:27:20:
Are there other kinds of technologies out there that you see coming up that you think we need to pay attention to now?
"....People are trying to design machines that have many cores....They are starting to talk about machines with hundreds and thousands of cores and people don't really understand how to program these machines. The issue of how to write parallel programs has been a long-standing one for which people have never had a satisfactory solution. I think maybe now that problem is going to come to the fore again. It's really unclear how we are going to be able to give people the intellectual tools that will allow them cope with that kind of environment ....I see that as a major technical problem looming in the future...."

:28:58:
Do you have any views on things like quantum computing?
"....Quantum computing has yet to prove itself....There are research projects in quantum computing and biological computing and it will be interesting to see what comes of those....One of the things I have seen over my career is a real change in how computer scientists are viewed by scientists..."

:30:49:
Do you think that the promise of the semantic web will ever be realized?
"....My guess is that machine learning is going to take over. Machine learning is a technique that allows programs to learn about stuff. The problem that they are trying to address with the semantic web is a really difficult one because different people address the same concept in different ways - and how do you make sense out of that. They are trying to do it by defining a framework in which to place this stuff. But maybe a better way is not to do that but instead have the tools that will allow programs to figure out what the similarities are. I suspect that might be a better way to go, but time will tell...."

:33:19:
Barbara, you laid many of the pillars for modern-day computing as one of the top groundbreaking visionary innovators. How do you wish to continue to shape the world and contribute to the fabric of history?
"....The major way in which I can affect history is through my students...."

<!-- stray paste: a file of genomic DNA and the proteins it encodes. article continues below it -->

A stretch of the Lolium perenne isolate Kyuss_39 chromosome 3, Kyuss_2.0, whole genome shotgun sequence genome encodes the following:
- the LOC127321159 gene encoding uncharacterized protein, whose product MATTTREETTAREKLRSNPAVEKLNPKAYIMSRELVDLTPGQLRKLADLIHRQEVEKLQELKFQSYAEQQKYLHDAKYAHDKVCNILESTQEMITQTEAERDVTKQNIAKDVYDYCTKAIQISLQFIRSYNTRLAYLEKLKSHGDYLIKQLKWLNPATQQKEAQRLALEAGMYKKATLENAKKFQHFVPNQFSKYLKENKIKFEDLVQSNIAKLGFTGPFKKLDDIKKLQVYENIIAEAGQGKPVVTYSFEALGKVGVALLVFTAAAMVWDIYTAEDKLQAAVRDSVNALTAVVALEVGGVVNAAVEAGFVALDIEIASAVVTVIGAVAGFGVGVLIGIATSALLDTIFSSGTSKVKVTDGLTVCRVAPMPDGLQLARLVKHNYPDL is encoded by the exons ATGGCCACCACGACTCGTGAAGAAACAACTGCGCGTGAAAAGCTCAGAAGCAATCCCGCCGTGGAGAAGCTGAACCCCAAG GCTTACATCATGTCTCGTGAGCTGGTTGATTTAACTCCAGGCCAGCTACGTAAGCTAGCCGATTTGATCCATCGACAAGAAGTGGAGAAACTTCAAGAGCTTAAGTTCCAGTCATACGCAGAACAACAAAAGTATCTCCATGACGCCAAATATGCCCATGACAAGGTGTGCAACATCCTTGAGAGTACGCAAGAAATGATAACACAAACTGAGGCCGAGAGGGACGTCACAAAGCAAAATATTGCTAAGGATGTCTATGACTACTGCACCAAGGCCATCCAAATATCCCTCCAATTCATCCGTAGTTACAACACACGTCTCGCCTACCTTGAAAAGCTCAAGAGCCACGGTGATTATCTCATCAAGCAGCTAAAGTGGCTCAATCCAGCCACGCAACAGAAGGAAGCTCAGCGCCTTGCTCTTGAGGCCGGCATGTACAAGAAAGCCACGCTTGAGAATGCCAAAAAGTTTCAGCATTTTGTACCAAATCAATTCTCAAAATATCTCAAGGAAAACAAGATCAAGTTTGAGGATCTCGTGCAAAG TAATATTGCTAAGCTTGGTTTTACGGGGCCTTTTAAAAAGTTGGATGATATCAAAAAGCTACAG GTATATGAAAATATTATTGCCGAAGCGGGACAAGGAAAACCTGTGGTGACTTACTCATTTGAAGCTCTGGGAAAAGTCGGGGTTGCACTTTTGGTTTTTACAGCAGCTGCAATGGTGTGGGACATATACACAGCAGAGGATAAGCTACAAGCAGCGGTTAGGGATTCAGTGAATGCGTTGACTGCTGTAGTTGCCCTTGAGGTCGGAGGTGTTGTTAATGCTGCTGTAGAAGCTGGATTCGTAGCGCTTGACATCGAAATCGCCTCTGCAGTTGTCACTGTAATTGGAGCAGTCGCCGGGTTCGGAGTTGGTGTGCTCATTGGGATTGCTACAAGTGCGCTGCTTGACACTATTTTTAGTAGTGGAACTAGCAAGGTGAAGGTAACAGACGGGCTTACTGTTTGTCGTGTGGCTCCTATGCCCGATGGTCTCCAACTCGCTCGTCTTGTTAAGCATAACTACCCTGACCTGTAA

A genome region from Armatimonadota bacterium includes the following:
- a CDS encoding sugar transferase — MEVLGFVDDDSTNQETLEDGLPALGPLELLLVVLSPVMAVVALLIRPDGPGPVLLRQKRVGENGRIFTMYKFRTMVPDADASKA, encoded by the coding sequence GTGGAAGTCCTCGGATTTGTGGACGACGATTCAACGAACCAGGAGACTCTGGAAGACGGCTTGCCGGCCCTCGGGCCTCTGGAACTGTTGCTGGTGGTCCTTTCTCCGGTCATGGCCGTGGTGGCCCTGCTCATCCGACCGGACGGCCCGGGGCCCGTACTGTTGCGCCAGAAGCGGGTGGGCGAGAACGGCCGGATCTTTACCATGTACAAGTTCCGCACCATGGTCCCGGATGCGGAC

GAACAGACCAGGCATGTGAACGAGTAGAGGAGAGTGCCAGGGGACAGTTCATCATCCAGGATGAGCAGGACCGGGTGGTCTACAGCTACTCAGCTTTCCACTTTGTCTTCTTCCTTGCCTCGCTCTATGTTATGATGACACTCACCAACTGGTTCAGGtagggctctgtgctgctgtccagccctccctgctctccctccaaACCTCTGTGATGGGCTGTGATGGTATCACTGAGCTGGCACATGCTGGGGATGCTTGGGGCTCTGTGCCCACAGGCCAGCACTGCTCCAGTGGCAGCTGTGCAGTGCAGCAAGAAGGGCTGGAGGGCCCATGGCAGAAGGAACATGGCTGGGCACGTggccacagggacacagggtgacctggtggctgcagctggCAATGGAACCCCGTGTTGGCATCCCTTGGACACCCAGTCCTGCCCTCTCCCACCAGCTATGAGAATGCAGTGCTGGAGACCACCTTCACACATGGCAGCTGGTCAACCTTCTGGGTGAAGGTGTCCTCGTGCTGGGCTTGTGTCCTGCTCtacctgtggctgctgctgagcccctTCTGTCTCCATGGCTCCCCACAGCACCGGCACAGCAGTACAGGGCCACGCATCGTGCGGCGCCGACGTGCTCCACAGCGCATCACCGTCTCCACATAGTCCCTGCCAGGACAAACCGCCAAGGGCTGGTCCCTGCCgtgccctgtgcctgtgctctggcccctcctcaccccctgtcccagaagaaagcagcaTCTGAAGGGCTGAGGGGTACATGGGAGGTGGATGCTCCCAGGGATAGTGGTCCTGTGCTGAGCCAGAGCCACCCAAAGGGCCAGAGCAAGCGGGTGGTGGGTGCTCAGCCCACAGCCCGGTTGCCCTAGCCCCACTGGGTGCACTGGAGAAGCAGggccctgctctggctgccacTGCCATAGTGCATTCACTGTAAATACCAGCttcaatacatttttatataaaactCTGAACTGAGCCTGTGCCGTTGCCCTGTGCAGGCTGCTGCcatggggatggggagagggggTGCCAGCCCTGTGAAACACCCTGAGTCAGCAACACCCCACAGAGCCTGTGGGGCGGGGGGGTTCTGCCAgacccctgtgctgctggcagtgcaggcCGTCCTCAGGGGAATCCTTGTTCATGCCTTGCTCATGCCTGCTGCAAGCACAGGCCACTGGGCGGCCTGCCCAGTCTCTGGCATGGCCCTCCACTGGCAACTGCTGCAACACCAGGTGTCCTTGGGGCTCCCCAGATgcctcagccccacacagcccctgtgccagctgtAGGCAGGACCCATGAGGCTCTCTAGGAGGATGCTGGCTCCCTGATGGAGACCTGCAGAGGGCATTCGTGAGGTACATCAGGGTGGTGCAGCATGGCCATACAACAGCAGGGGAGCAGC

:34:50:
What do you see as the top challenges facing us today and how do you propose they be solved?
"....The top challenges are the ones that everyone points out....Global warming....Energy consumption and finding alternate forms of energy....Healthcare and finding other ways of quality healthcare at less expense....None of these looks on the surface like a computer science problem. But in fact all of them are computer science problems because part of the solution is going to be through the automatic controls that computers can offer...."

:37:18:
What groups are under-represented in computing and how can this be addressed?
"....Women are definitely under-represented compared to their proportion to the society at large....Under-represented minorities, African Americans and Hispanics are even more under-represented....These are not problems that can be solved at the university level, they are societal problems that we have to work on especially in the education that is available to people before they reach the university...."

Comments
  • Her work is inspiring. Why isn't this picked up by the main steam media?

    I have experienced unconscious bias and it requires a thick skin.

    Am I the only one? Ruth?

  • Hi Nina,

    Barbara's achievements are historically significant and she continues her research. This work should be picked up by the broader media. I would be interested in Ruth's view here as well on the bias.

    Thank you for your comments,

    Stephen

  • I've certainly encountered unconscious bias - I remember one distinct incident where I was at an event with a male colleague and was asking technical questions of a vendor. The vendor kept turning to my colleague to respond! I'm pretty sure he had no idea what he was doing, but it was the most bizarre experience. However, this isn't just a gender issue. Lately I've been becoming more aware of my own unconscious bias' and how they effect how I work with others who I may not have a natural affinity with.

  • Ruth,

    Being aware and then taking steps to address it works.